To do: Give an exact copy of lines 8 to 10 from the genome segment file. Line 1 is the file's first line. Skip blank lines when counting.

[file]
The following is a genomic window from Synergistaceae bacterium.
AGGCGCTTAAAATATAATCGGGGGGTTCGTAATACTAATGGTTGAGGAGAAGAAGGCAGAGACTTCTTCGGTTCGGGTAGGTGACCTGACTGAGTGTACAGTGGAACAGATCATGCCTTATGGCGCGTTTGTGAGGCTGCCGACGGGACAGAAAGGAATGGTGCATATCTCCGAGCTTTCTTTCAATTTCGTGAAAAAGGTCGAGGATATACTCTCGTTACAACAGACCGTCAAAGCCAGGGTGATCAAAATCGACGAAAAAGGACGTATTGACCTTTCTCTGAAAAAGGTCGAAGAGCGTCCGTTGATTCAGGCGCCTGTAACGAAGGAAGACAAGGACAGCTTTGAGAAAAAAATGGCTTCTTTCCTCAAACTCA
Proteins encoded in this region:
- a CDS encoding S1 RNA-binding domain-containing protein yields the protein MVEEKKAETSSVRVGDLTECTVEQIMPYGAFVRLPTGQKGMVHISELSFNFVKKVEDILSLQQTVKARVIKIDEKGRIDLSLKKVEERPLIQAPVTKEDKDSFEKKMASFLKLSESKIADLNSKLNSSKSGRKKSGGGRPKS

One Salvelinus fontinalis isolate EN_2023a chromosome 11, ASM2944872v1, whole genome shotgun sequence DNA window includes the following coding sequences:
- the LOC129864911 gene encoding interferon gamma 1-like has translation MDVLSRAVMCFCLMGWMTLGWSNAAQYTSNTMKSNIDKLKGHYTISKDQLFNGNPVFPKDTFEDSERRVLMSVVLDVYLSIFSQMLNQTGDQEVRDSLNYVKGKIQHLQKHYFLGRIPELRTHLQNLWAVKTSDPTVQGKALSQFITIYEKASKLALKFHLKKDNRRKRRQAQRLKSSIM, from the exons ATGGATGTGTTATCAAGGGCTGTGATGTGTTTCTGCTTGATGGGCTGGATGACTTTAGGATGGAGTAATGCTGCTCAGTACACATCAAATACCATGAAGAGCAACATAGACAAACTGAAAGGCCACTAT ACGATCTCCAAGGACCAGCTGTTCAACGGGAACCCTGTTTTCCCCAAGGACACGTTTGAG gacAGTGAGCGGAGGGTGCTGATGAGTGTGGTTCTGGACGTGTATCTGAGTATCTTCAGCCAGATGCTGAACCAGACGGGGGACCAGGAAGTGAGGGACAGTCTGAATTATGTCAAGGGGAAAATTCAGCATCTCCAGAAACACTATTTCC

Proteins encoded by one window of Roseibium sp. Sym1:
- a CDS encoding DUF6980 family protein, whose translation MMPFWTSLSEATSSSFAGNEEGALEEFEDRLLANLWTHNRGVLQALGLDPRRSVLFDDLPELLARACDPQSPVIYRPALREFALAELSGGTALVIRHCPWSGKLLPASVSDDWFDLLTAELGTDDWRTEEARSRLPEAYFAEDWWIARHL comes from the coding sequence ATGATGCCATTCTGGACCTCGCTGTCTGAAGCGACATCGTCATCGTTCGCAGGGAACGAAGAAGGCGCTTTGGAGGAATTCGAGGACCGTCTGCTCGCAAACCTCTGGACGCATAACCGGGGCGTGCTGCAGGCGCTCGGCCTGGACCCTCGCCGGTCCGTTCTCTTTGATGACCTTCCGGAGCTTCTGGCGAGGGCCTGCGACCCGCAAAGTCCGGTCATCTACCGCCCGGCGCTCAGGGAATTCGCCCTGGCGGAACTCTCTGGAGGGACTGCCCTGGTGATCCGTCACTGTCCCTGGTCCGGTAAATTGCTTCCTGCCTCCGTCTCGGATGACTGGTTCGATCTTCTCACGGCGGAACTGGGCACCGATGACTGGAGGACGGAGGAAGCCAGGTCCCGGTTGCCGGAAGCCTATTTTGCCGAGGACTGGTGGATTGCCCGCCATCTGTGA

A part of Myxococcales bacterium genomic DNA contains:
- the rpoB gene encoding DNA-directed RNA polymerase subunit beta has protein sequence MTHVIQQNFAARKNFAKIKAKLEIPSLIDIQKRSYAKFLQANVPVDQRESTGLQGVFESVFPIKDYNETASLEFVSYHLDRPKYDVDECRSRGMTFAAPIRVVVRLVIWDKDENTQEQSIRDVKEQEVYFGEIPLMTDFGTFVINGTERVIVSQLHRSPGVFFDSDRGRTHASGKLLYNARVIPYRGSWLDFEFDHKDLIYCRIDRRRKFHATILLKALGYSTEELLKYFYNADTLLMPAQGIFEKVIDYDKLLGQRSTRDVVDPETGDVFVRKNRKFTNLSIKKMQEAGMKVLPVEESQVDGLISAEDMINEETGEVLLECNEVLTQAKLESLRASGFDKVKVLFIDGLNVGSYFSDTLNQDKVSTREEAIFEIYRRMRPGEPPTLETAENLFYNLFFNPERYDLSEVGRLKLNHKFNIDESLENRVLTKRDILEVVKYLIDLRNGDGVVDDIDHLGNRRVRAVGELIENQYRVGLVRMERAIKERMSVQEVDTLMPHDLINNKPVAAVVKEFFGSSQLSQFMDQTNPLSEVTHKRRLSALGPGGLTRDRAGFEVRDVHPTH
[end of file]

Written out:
- a CDS encoding DUF6980 family protein, whose translation MMPFWTSLSEATSSSFAGNEEGALEEFEDRLLANLWTHNRGVLQALGLDPRRSVLFDDLPELLARACDPQSPVIYRPALREFALAELSGGTALVIRHCPWSGKLLPASVSDDWFDLLTAELGTDDWRTEEARSRLPEAYFAEDWWIARHL comes from the coding sequence ATGATGCCATTCTGGACCTCGCTGTCTGAAGCGACATCGTCATCGTTCGCAGGGAACGAAGAAGGCGCTTTGGAGGAATTCGAGGACCGTCTGCTCGCAAACCTCTGGACGCATAACCGGGGCGTGCTGCAGGCGCTCGGCCTGGACCCTCGCCGGTCCGTTCTCTTTGATGACCTTCCGGAGCTTCTGGCGAGGGCCTGCGACCCGCAAAGTCCGGTCATCTACCGCCCGGCGCTCAGGGAATTCGCCCTGGCGGAACTCTCTGGAGGGACTGCCCTGGTGATCCGTCACTGTCCCTGGTCCGGTAAATTGCTTCCTGCCTCCGTCTCGGATGACTGGTTCGATCTTCTCACGGCGGAACTGGGCACCGATGACTGGAGGACGGAGGAAGCCAGGTCCCGGTTGCCGGAAGCCTATTTTGCCGAGGACTGGTGGATTGCCCGCCATCTGTGA

A part of Myxococcales bacterium genomic DNA contains:
- the rpoB gene encoding DNA-directed RNA polymerase subunit beta has protein sequence MTHVIQQNFAARKNFAKIKAKLEIPSLIDIQKRSYAKFLQANVPVDQRESTGLQGVFESVFPIKDYNETASLEFVSYHLDRPKYDVDECRSRGMTFAAPIRVVVRLVIWDKDENTQEQSIRDVKEQEVYFGEIPLMTDFGTFVINGTERVIVSQLHRSPGVFFDSDRGRTHASGKLLYNARVIPYRGSWLDFEFDHKDLIYCRIDRRRKFHATILLKALGYSTEELLKYFYNADTLLMPAQGIFEKVIDYDKLLGQRSTRDVVDPETGDVFVRKNRKFTNLSIKKMQEAGMKVLPVEESQVDGLISAEDMINEETGEVLLECNEVLTQAKLESLRASGFDKVKVLFIDGLNVGSYFSDTLNQDKVSTREEAIFEIYRRMRPGEPPTLETAENLFYNLFFNPERYDLSEVGRLKLNHKFNIDESLENRVLTKRDILEVVKYLIDLRNGDGVVDDIDHLGNRRVRAVGELIENQYRVGLVRMERAIKERMSVQEVDTLMPHDLINNKPVAAVVKEFFGSSQLSQFMDQTNPLSEVTHKRRLSALGPGGLTRDRAGFEVRDVHPTH